After a year of wrangling, the Department of Labor on April 6 issued its long-awaited and much-debated “fiduciary rule.” If you have no idea what I’m talking about, don’t fret. The rule addresses regulatory issues within the investment industry with regard to advising and managing retirement accounts.
The goal of the rule is to have less-conflicted advisers and lower costs for retirement accounts. The Obama administration has estimated that imposing a fiduciary standard would save investors $40 billion over the next 10 years.
Before the new rule, stockbrokers and other investment salespersons were operating under a “suitability standard.” Suitability required that, when recommending investment products to clients, the broker had to reasonably believe they were suitable to the client’s needs and circumstances. Whereas the more stringent fiduciary standard, which registered investment advisers operate under, requires advisers to put their client’s interest above their own.
To the outside investor, it might seem like we are splitting hairs here. Your reasoned response might be: Shouldn’t or haven’t advisers always been putting my best interest ahead of theirs? Well, in the eyes of the regulators and industry critics, the answer would be: not always.
Regulators were attempting to address the perception that the suitability standard was prone to conflicts of interest. For example, back when most brokerage firms managed in-house mutual funds, it was typically more lucrative for a broker to have clients invest in his or her firm’s mutual funds. Naturally, the broker-owned funds saw their assets increase even though, on balance, they performed poorly in comparison to competing and less-costly funds.
Also with the new rule, the DOL had discussed eliminating some of the higher-cost investment products that have found their way into retirement accounts. Investment vehicles such as non-traded REITs and certain annuities were under scrutiny by regulators.
In the end, the initial and more stringent proposed rule was tempered by lobbying efforts and compromise to the point where neither constituency is completely pleased with all aspects of the final rule, but overall both sides can live with it.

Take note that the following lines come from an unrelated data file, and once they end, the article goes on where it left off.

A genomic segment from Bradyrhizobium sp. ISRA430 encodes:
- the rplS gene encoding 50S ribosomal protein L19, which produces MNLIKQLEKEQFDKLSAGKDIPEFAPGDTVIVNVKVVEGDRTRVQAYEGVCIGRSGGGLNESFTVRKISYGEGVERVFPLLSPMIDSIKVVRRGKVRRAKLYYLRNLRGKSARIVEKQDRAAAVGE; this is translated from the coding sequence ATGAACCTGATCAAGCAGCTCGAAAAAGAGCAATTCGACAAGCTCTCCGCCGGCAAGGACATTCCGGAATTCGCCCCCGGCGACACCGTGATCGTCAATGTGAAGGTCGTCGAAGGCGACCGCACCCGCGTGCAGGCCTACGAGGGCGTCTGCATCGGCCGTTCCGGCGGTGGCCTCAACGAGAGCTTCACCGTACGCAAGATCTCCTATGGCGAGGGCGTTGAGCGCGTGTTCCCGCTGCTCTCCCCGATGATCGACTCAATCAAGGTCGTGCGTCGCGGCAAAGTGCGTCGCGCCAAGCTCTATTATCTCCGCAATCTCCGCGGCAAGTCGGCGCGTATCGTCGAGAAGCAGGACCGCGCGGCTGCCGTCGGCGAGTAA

The rule does allow advisers to sell any financial investment—including options, non-traded REITs and variable annuities—under the BICE, or “best interest contract exemption.” This exemption allows advisers to collect commissions from these products as long as the adviser puts the client’s interest first and that charges are “reasonable” and not “misleading.” Once the rule goes into full effect, investors will need to sign a document acknowledging they are choosing these kinds of investments.
The final rule also eliminates a proposed requirement that advisers relying on the contract exemption provide clients with an annual transaction disclosure that details fees and costs. Here, the idea was to shine light on the obscured costs of these products in retirement plans like 401(k)s. So, chalk up a loss for greater transparency on investment costs.
Thomas Perez, secretary of the DOL, reiterated that conflicts in retirement advice shave roughly 1 percent off investor returns each year and that $1.7 trillion is currently invested in products where conflicts of interest reside, but he stressed that “putting clients’ interest first is no longer a slogan—it’s the law.”•
Skarbeck is managing partner of Indianapolis-based Aldebaran Capital LLC, a money-management firm. He can be reached at 818-7827 or firstname.lastname@example.org.